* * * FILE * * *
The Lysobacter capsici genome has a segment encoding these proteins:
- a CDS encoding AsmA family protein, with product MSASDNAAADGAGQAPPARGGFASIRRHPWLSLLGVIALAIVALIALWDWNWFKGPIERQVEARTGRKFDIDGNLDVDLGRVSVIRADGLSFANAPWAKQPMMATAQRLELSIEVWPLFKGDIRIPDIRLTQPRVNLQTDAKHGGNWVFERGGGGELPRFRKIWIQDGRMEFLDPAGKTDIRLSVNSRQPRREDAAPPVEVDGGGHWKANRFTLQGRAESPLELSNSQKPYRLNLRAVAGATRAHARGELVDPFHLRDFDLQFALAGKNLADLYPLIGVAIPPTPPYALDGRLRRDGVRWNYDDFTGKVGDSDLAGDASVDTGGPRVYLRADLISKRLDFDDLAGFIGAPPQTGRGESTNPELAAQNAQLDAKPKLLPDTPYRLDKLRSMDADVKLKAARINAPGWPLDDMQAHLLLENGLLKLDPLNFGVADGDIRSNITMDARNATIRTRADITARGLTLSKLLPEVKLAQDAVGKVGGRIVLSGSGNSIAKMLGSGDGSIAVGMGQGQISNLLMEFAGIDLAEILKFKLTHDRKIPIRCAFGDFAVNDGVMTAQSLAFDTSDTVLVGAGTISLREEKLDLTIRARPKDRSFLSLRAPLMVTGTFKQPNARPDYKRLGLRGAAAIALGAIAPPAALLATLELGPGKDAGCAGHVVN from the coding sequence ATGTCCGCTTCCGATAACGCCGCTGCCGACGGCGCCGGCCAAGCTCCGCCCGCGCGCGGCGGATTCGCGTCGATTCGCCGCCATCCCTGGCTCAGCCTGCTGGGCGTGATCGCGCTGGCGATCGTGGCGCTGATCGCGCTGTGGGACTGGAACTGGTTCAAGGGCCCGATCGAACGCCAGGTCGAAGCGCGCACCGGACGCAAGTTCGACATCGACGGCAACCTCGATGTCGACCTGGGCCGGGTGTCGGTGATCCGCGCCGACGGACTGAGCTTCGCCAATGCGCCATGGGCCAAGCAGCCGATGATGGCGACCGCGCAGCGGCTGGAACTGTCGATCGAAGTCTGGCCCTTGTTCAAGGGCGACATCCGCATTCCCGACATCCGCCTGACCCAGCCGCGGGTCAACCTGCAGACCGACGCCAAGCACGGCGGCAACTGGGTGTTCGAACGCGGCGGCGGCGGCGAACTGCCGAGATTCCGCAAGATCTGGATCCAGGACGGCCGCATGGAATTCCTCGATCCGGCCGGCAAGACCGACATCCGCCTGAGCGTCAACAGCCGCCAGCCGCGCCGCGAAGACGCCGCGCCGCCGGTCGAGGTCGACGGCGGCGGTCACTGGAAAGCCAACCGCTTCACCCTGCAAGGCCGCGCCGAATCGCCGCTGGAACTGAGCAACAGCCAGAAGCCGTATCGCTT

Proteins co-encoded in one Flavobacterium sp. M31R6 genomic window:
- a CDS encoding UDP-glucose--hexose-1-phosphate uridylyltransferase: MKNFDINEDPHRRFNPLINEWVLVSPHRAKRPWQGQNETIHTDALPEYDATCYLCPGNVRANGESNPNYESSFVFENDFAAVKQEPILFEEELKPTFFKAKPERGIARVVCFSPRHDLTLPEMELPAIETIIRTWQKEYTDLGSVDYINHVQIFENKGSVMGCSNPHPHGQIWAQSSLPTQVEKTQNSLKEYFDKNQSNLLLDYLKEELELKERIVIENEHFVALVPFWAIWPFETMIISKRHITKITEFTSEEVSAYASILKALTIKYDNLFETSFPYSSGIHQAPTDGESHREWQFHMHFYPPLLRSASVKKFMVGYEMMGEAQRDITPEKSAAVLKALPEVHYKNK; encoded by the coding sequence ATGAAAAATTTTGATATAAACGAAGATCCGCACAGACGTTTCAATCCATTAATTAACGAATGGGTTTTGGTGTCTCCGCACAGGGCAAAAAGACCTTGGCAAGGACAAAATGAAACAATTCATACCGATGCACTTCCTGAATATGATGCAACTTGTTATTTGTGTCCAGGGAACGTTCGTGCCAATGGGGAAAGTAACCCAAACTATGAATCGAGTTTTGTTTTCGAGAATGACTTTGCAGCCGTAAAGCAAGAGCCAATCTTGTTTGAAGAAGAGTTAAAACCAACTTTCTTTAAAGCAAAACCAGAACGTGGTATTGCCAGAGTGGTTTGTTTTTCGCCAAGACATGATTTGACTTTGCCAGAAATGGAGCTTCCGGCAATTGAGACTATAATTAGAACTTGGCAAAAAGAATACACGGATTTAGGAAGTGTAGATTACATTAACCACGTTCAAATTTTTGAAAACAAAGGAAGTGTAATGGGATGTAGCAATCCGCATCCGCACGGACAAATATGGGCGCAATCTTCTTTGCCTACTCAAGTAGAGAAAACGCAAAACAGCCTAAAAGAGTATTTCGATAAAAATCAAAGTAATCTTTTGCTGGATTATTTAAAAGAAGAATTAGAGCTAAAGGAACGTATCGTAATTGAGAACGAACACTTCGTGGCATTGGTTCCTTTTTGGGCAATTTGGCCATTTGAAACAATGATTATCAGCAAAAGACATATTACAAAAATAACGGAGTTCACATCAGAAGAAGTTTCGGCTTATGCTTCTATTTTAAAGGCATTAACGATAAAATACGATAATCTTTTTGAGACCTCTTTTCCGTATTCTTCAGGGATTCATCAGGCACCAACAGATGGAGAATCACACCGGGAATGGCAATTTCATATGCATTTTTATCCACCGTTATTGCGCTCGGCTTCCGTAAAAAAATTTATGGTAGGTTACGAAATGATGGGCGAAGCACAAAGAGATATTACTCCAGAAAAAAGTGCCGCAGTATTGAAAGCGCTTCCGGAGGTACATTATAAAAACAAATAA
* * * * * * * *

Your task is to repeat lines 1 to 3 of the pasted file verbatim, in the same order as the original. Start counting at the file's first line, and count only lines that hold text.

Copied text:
The Lysobacter capsici genome has a segment encoding these proteins:
- a CDS encoding AsmA family protein, with product MSASDNAAADGAGQAPPARGGFASIRRHPWLSLLGVIALAIVALIALWDWNWFKGPIERQVEARTGRKFDIDGNLDVDLGRVSVIRADGLSFANAPWAKQPMMATAQRLELSIEVWPLFKGDIRIPDIRLTQPRVNLQTDAKHGGNWVFERGGGGELPRFRKIWIQDGRMEFLDPAGKTDIRLSVNSRQPRREDAAPPVEVDGGGHWKANRFTLQGRAESPLELSNSQKPYRLNLRAVAGATRAHARGELVDPFHLRDFDLQFALAGKNLADLYPLIGVAIPPTPPYALDGRLRRDGVRWNYDDFTGKVGDSDLAGDASVDTGGPRVYLRADLISKRLDFDDLAGFIGAPPQTGRGESTNPELAAQNAQLDAKPKLLPDTPYRLDKLRSMDADVKLKAARINAPGWPLDDMQAHLLLENGLLKLDPLNFGVADGDIRSNITMDARNATIRTRADITARGLTLSKLLPEVKLAQDAVGKVGGRIVLSGSGNSIAKMLGSGDGSIAVGMGQGQISNLLMEFAGIDLAEILKFKLTHDRKIPIRCAFGDFAVNDGVMTAQSLAFDTSDTVLVGAGTISLREEKLDLTIRARPKDRSFLSLRAPLMVTGTFKQPNARPDYKRLGLRGAAAIALGAIAPPAALLATLELGPGKDAGCAGHVVN from the coding sequence ATGTCCGCTTCCGATAACGCCGCTGCCGACGGCGCCGGCCAAGCTCCGCCCGCGCGCGGCGGATTCGCGTCGATTCGCCGCCATCCCTGGCTCAGCCTGCTGGGCGTGATCGCGCTGGCGATCGTGGCGCTGATCGCGCTGTGGGACTGGAACTGGTTCAAGGGCCCGATCGAACGCCAGGTCGAAGCGCGCACCGGACGCAAGTTCGACATCGACGGCAACCTCGATGTCGACCTGGGCCGGGTGTCGGTGATCCGCGCCGACGGACTGAGCTTCGCCAATGCGCCATGGGCCAAGCAGCCGATGATGGCGACCGCGCAGCGGCTGGAACTGTCGATCGAAGTCTGGCCCTTGTTCAAGGGCGACATCCGCATTCCCGACATCCGCCTGACCCAGCCGCGGGTCAACCTGCAGACCGACGCCAAGCACGGCGGCAACTGGGTGTTCGAACGCGGCGGCGGCGGCGAACTGCCGAGATTCCGCAAGATCTGGATCCAGGACGGCCGCATGGAATTCCTCGATCCGGCCGGCAAGACCGACATCCGCCTGAGCGTCAACAGCCGCCAGCCGCGCCGCGAAGACGCCGCGCCGCCGGTCGAGGTCGACGGCGGCGGTCACTGGAAAGCCAACCGCTTCACCCTGCAAGGCCGCGCCGAATCGCCGCTGGAACTGAGCAACAGCCAGAAGCCGTATCGCTT

Proteins co-encoded in one Flavobacterium sp. M31R6 genomic window: